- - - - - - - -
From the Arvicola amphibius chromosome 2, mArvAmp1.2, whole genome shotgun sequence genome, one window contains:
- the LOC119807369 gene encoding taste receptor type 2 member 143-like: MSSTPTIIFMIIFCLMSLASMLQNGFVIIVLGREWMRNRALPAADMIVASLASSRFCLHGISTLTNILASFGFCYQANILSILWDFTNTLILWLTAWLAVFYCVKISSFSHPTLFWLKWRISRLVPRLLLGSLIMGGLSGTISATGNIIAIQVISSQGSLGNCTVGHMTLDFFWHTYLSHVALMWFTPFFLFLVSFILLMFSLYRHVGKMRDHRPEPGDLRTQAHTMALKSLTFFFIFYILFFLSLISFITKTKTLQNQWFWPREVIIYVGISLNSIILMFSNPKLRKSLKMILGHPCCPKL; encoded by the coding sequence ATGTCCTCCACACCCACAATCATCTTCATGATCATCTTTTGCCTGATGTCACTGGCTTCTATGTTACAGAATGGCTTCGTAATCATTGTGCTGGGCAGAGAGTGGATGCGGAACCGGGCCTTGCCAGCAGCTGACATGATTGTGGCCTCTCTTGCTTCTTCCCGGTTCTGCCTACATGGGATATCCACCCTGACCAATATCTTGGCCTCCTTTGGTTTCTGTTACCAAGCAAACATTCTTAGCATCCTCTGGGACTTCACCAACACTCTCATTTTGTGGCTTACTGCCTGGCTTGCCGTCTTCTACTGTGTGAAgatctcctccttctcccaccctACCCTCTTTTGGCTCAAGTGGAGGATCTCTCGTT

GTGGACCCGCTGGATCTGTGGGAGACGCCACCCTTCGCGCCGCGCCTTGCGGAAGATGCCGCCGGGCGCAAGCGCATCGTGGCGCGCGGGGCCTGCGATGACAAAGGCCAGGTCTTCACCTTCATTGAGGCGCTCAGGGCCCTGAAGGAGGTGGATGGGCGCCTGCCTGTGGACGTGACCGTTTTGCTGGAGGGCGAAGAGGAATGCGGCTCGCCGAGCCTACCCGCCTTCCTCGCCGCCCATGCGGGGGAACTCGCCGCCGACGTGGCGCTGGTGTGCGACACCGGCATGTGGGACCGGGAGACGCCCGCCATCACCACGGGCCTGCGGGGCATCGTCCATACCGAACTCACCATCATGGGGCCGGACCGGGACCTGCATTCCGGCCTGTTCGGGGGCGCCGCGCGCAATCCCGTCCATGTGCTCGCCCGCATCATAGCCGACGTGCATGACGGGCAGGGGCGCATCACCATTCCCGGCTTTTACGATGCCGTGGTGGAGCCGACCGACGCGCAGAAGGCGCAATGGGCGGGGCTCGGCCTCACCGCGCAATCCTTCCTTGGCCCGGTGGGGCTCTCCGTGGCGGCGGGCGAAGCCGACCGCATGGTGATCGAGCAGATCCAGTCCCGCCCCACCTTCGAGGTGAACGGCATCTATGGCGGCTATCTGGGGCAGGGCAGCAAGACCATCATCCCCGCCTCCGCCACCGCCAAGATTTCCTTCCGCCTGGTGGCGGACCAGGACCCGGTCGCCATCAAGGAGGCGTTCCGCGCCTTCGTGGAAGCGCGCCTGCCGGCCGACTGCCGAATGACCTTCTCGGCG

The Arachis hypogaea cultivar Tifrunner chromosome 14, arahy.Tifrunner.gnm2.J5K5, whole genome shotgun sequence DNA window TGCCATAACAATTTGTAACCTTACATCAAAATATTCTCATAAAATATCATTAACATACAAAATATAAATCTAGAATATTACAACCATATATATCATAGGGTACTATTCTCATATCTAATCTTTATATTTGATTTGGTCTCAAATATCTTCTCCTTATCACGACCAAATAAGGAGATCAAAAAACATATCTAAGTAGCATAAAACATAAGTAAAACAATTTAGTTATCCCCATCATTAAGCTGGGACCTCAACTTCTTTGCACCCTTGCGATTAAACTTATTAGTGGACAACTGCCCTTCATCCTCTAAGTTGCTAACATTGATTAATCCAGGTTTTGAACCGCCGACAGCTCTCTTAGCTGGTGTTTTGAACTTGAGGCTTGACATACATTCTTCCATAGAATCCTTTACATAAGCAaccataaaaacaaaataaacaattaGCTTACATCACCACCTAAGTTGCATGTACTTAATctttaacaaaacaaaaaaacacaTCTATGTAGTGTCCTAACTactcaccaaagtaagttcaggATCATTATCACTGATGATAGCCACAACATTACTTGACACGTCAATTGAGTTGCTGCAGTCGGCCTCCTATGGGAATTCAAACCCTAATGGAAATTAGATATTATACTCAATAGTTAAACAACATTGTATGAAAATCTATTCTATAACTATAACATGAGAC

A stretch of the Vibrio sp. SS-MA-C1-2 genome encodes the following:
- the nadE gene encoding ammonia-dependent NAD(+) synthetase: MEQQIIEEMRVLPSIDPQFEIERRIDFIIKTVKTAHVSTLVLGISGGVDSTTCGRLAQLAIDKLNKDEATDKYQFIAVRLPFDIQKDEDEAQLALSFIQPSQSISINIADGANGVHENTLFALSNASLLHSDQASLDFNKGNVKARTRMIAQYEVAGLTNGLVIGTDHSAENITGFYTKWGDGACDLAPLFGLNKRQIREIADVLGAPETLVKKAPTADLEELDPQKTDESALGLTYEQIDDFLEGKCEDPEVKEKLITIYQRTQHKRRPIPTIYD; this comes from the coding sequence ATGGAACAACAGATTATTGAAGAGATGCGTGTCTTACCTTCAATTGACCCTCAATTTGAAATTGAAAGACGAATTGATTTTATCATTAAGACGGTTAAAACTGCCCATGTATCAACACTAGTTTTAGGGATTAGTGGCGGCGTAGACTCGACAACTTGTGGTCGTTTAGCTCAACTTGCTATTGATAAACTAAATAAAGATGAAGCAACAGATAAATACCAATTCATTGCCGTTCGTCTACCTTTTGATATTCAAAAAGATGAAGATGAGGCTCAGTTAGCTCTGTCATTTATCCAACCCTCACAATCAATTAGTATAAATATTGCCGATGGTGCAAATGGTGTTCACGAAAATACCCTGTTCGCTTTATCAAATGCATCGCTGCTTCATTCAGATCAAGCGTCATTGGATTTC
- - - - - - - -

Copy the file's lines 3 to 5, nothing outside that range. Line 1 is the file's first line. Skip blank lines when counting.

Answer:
GTGGACCCGCTGGATCTGTGGGAGACGCCACCCTTCGCGCCGCGCCTTGCGGAAGATGCCGCCGGGCGCAAGCGCATCGTGGCGCGCGGGGCCTGCGATGACAAAGGCCAGGTCTTCACCTTCATTGAGGCGCTCAGGGCCCTGAAGGAGGTGGATGGGCGCCTGCCTGTGGACGTGACCGTTTTGCTGGAGGGCGAAGAGGAATGCGGCTCGCCGAGCCTACCCGCCTTCCTCGCCGCCCATGCGGGGGAACTCGCCGCCGACGTGGCGCTGGTGTGCGACACCGGCATGTGGGACCGGGAGACGCCCGCCATCACCACGGGCCTGCGGGGCATCGTCCATACCGAACTCACCATCATGGGGCCGGACCGGGACCTGCATTCCGGCCTGTTCGGGGGCGCCGCGCGCAATCCCGTCCATGTGCTCGCCCGCATCATAGCCGACGTGCATGACGGGCAGGGGCGCATCACCATTCCCGGCTTTTACGATGCCGTGGTGGAGCCGACCGACGCGCAGAAGGCGCAATGGGCGGGGCTCGGCCTCACCGCGCAATCCTTCCTTGGCCCGGTGGGGCTCTCCGTGGCGGCGGGCGAAGCCGACCGCATGGTGATCGAGCAGATCCAGTCCCGCCCCACCTTCGAGGTGAACGGCATCTATGGCGGCTATCTGGGGCAGGGCAGCAAGACCATCATCCCCGCCTCCGCCACCGCCAAGATTTCCTTCCGCCTGGTGGCGGACCAGGACCCGGTCGCCATCAAGGAGGCGTTCCGCGCCTTCGTGGAAGCGCGCCTGCCGGCCGACTGCCGAATGACCTTCTCGGCG

The Arachis hypogaea cultivar Tifrunner chromosome 14, arahy.Tifrunner.gnm2.J5K5, whole genome shotgun sequence DNA window TGCCATAACAATTTGTAACCTTACATCAAAATATTCTCATAAAATATCATTAACATACAAAATATAAATCTAGAATATTACAACCATATATATCATAGGGTACTATTCTCATATCTAATCTTTATATTTGATTTGGTCTCAAATATCTTCTCCTTATCACGACCAAATAAGGAGATCAAAAAACATATCTAAGTAGCATAAAACATAAGTAAAACAATTTAGTTATCCCCATCATTAAGCTGGGACCTCAACTTCTTTGCACCCTTGCGATTAAACTTATTAGTGGACAACTGCCCTTCATCCTCTAAGTTGCTAACATTGATTAATCCAGGTTTTGAACCGCCGACAGCTCTCTTAGCTGGTGTTTTGAACTTGAGGCTTGACATACATTCTTCCATAGAATCCTTTACATAAGCAaccataaaaacaaaataaacaattaGCTTACATCACCACCTAAGTTGCATGTACTTAATctttaacaaaacaaaaaaacacaTCTATGTAGTGTCCTAACTactcaccaaagtaagttcaggATCATTATCACTGATGATAGCCACAACATTACTTGACACGTCAATTGAGTTGCTGCAGTCGGCCTCCTATGGGAATTCAAACCCTAATGGAAATTAGATATTATACTCAATAGTTAAACAACATTGTATGAAAATCTATTCTATAACTATAACATGAGAC

A stretch of the Vibrio sp. SS-MA-C1-2 genome encodes the following: